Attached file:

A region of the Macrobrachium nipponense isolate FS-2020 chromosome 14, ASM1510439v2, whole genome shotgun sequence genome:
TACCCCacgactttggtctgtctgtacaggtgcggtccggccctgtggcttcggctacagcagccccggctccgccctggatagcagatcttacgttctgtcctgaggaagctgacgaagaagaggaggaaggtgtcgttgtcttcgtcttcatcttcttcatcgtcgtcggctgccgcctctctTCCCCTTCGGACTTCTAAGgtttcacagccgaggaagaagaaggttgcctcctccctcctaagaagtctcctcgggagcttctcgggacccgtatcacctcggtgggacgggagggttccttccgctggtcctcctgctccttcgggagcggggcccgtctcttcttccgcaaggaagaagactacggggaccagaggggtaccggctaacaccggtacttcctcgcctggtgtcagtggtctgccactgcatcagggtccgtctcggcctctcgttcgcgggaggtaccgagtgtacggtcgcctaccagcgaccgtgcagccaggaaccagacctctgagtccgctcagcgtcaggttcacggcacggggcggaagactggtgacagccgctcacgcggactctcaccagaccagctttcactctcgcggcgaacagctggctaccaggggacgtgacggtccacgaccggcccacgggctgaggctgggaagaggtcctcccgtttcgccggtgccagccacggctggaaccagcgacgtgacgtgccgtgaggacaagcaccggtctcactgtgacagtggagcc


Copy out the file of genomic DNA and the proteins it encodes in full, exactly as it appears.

A region of the Macrobrachium nipponense isolate FS-2020 chromosome 14, ASM1510439v2, whole genome shotgun sequence genome:
TACCCCacgactttggtctgtctgtacaggtgcggtccggccctgtggcttcggctacagcagccccggctccgccctggatagcagatcttacgttctgtcctgaggaagctgacgaagaagaggaggaaggtgtcgttgtcttcgtcttcatcttcttcatcgtcgtcggctgccgcctctctTCCCCTTCGGACTTCTAAGgtttcacagccgaggaagaagaaggttgcctcctccctcctaagaagtctcctcgggagcttctcgggacccgtatcacctcggtgggacgggagggttccttccgctggtcctcctgctccttcgggagcggggcccgtctcttcttccgcaaggaagaagactacggggaccagaggggtaccggctaacaccggtacttcctcgcctggtgtcagtggtctgccactgcatcagggtccgtctcggcctctcgttcgcgggaggtaccgagtgtacggtcgcctaccagcgaccgtgcagccaggaaccagacctctgagtccgctcagcgtcaggttcacggcacggggcggaagactggtgacagccgctcacgcggactctcaccagaccagctttcactctcgcggcgaacagctggctaccaggggacgtgacggtccacgaccggcccacgggctgaggctgggaagaggtcctcccgtttcgccggtgccagccacggctggaaccagcgacgtgacgtgccgtgaggacaagcaccggtctcactgtgacagtggagcc